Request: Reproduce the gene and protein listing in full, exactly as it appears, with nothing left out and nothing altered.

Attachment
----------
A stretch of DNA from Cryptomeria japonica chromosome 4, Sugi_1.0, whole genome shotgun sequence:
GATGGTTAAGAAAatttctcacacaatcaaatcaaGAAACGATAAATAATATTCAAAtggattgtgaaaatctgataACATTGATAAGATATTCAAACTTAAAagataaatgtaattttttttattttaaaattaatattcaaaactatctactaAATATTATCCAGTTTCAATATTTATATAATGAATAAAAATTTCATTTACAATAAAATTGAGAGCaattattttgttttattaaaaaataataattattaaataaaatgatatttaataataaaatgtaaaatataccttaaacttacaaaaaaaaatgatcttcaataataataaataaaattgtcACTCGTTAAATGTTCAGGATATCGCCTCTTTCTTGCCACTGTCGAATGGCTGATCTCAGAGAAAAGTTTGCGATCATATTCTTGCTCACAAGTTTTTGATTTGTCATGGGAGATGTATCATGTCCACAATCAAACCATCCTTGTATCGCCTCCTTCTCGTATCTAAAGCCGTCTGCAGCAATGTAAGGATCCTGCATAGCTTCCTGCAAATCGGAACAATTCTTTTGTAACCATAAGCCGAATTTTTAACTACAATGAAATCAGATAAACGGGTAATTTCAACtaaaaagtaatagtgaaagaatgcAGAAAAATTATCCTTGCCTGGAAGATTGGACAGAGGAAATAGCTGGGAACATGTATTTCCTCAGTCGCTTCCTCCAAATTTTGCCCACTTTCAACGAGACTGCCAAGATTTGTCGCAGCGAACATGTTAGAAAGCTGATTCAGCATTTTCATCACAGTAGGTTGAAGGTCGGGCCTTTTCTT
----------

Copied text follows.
A stretch of DNA from Cryptomeria japonica chromosome 4, Sugi_1.0, whole genome shotgun sequence:
GATGGTTAAGAAAatttctcacacaatcaaatcaaGAAACGATAAATAATATTCAAAtggattgtgaaaatctgataACATTGATAAGATATTCAAACTTAAAagataaatgtaattttttttattttaaaattaatattcaaaactatctactaAATATTATCCAGTTTCAATATTTATATAATGAATAAAAATTTCATTTACAATAAAATTGAGAGCaattattttgttttattaaaaaataataattattaaataaaatgatatttaataataaaatgtaaaatataccttaaacttacaaaaaaaaatgatcttcaataataataaataaaattgtcACTCGTTAAATGTTCAGGATATCGCCTCTTTCTTGCCACTGTCGAATGGCTGATCTCAGAGAAAAGTTTGCGATCATATTCTTGCTCACAAGTTTTTGATTTGTCATGGGAGATGTATCATGTCCACAATCAAACCATCCTTGTATCGCCTCCTTCTCGTATCTAAAGCCGTCTGCAGCAATGTAAGGATCCTGCATAGCTTCCTGCAAATCGGAACAATTCTTTTGTAACCATAAGCCGAATTTTTAACTACAATGAAATCAGATAAACGGGTAATTTCAACtaaaaagtaatagtgaaagaatgcAGAAAAATTATCCTTGCCTGGAAGATTGGACAGAGGAAATAGCTGGGAACATGTATTTCCTCAGTCGCTTCCTCCAAATTTTGCCCACTTTCAACGAGACTGCCAAGATTTGTCGCAGCGAACATGTTAGAAAGCTGATTCAGCATTTTCATCACAGTAGGTTGAAGGTCGGGCCTTTTCTT